• $500M over ten years for the Strategic Innovation Fund to support the development and application of clean technologies.
  • $20M over five years to reduce corporate tax rates for zero-emission technology manufacturers.


  • $4B over seven years for the Urban, Rural, and Northern Indigenous Housing Strategy.
  • $2.5B for a one-time Grocery Rebate that will provide payments between $225-$467 to eligible Canadians.
  • $813.6M in 2023-24 for student financial assistance.
  • Announced intention to work with key stakeholders to reduce junk fees such as higher telecom roaming charges, event and concert fees, excessive baggage fees and unjustified shipping and freight fees.
  • Secured commitments from Visa and Mastercard to lower credit card transaction fees for small businesses.

Transportation and Infrastructure

  • $210M over five years to VIA Rail to conduct maintenance on its trains and maintain service levels.
  • $119.6M over five years to reinforce the integrity of the Canadian Coast Guard’s helicopter and marine vessel fleets.
  • $27.2M over five years to establish a Transportation Supply Chain Office to increase the capacity, efficiency and reliability of Canada's transportation supply chain infrastructure.
  • $25M to Transport Canada and Statistics Canada to work together to develop transportation supply chain data.


  • $625M in 2023-24 to bolster the Labour Market Transfer Agreements that provide Canadians with the supports they need to get a job.
  • $197.7M in 2024-25 for the Student Work Placement Program to create quality work-integrated learning opportunities for students.
  • $108.6M over three years to expand the College and Community Innovation Program to boost research and development.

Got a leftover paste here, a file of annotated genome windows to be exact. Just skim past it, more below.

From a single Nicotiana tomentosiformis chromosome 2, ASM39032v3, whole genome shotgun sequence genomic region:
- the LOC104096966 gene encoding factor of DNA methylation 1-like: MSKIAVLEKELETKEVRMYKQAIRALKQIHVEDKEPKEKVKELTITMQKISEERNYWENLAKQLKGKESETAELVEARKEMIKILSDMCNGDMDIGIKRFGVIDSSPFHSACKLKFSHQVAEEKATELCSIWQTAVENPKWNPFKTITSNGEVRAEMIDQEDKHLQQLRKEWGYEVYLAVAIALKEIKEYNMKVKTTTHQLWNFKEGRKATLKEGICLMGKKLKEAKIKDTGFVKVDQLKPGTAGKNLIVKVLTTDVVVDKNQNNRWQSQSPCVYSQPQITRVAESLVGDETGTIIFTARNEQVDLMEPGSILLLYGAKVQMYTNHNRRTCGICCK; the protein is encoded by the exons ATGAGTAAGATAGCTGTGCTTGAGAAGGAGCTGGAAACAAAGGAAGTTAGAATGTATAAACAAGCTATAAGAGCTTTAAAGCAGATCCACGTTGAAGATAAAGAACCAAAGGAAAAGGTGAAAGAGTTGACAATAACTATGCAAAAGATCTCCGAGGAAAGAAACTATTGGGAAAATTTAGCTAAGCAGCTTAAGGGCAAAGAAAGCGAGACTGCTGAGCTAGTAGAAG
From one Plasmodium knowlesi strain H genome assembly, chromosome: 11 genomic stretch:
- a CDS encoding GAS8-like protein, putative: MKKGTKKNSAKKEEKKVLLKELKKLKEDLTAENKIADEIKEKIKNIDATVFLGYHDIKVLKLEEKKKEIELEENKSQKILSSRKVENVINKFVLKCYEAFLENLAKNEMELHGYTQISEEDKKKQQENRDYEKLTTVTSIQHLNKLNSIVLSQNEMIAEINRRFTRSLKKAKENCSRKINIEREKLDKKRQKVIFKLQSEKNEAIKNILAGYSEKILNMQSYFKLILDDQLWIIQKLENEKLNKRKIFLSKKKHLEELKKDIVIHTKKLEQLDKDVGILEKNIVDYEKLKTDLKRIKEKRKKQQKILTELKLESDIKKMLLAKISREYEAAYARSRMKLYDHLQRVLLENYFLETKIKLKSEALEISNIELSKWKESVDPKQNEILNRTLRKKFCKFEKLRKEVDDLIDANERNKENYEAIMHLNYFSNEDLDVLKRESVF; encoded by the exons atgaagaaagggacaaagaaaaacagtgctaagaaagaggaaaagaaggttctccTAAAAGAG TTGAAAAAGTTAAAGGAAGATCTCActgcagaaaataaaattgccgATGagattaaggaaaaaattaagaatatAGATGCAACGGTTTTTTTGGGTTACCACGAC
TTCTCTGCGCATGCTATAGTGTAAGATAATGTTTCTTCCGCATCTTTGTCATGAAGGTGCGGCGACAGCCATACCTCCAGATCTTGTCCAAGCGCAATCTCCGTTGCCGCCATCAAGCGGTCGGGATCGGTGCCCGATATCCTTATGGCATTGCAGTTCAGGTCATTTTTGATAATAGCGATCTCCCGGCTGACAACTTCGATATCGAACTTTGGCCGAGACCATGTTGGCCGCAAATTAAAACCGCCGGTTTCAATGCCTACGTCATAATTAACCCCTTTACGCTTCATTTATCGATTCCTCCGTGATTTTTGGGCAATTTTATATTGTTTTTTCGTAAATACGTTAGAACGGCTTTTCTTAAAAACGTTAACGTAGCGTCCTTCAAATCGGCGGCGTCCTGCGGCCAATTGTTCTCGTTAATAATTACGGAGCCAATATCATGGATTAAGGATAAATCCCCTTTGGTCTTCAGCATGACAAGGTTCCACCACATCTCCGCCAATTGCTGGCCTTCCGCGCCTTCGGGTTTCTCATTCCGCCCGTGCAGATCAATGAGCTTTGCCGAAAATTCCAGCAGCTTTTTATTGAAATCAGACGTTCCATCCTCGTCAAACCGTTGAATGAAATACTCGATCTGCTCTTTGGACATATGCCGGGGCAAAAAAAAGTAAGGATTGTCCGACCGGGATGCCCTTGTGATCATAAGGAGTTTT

• Announced plan to collaborate with key stakeholders to develop concrete reciprocal procurement measures that will benefit Canadian workers and businesses.

Space Exploration – the Canadian Space Agency will receive several funding streams:

  • $1.2B over 13 years to contribute to building a lunar utility vehicle with international partners.
  • $1.1B over 14 years to continue participating in the International Space Station until 2030.
  • $150M over five years to fund the development of new technologies.
  • $76.5M over eight years to support participation in the Lunar Gateway station.

Budget 2023 also commits to cutting back on $7.1B worth of travel expenses and outsourcing, specifically management consulting, over five years. The Government of Canada is hoping to demonstrate fiscal responsibility after coming under fire for its excessive use of contracted professional services. However, management consulting only represents a small portion of overall professional services spending so savings will likely have to come from other areas as well. Furthermore, outsourcing and the size of government are both growing because there is so much more work. The Liberals are an activist government with many initiatives and their ministers have substantial mandates of intended changes.

2023 Provincial Budgets

For the four major provinces in Canada – Ontario, British Columbia, Alberta and Quebec – economic outlooks differ yet many common priorities emerge when analyzing their budgets. Increased federal funding has boosted provincial healthcare budgets and many provinces intend to dedicate a significant portion of these funds to recruiting more doctors, nurses and other health professionals. Many provinces are investing heavily in infrastructure, with a particular focus on building schools and roads. Transportation and public safety are also featured in many budgets but not as prominently as other priority spending areas.

Ontario’s $204.7 billion budget targets healthcare, education and infrastructure. Indeed, more than $20 billion is earmarked for highway, hospital and transit projects. Although the province began the current fiscal year in a deficit, a $4.4 billion surplus is anticipated by 2025-26. Additional highlights from the budget include: